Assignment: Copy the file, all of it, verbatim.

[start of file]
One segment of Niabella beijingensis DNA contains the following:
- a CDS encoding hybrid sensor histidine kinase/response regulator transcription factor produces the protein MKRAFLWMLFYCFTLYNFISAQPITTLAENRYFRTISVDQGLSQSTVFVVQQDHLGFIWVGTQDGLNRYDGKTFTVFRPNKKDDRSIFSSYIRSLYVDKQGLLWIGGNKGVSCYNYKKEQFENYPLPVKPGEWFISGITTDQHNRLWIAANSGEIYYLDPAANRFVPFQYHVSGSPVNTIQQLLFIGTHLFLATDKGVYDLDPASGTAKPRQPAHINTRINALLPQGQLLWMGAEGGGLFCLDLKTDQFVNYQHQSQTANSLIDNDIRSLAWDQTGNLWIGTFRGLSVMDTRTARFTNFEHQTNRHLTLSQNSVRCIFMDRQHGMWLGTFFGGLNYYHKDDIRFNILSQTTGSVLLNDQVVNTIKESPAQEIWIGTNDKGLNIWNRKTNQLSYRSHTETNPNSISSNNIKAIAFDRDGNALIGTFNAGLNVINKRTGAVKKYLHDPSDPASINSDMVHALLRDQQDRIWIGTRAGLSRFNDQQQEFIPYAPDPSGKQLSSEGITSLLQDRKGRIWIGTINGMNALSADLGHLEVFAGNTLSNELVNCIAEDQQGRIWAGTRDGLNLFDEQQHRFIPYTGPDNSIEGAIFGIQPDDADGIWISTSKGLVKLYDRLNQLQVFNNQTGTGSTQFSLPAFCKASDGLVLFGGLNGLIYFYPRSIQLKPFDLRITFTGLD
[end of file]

One segment of Niabella beijingensis DNA contains the following:
- a CDS encoding hybrid sensor histidine kinase/response regulator transcription factor produces the protein MKRAFLWMLFYCFTLYNFISAQPITTLAENRYFRTISVDQGLSQSTVFVVQQDHLGFIWVGTQDGLNRYDGKTFTVFRPNKKDDRSIFSSYIRSLYVDKQGLLWIGGNKGVSCYNYKKEQFENYPLPVKPGEWFISGITTDQHNRLWIAANSGEIYYLDPAANRFVPFQYHVSGSPVNTIQQLLFIGTHLFLATDKGVYDLDPASGTAKPRQPAHINTRINALLPQGQLLWMGAEGGGLFCLDLKTDQFVNYQHQSQTANSLIDNDIRSLAWDQTGNLWIGTFRGLSVMDTRTARFTNFEHQTNRHLTLSQNSVRCIFMDRQHGMWLGTFFGGLNYYHKDDIRFNILSQTTGSVLLNDQVVNTIKESPAQEIWIGTNDKGLNIWNRKTNQLSYRSHTETNPNSISSNNIKAIAFDRDGNALIGTFNAGLNVINKRTGAVKKYLHDPSDPASINSDMVHALLRDQQDRIWIGTRAGLSRFNDQQQEFIPYAPDPSGKQLSSEGITSLLQDRKGRIWIGTINGMNALSADLGHLEVFAGNTLSNELVNCIAEDQQGRIWAGTRDGLNLFDEQQHRFIPYTGPDNSIEGAIFGIQPDDADGIWISTSKGLVKLYDRLNQLQVFNNQTGTGSTQFSLPAFCKASDGLVLFGGLNGLIYFYPRSIQLKPFDLRITFTGLD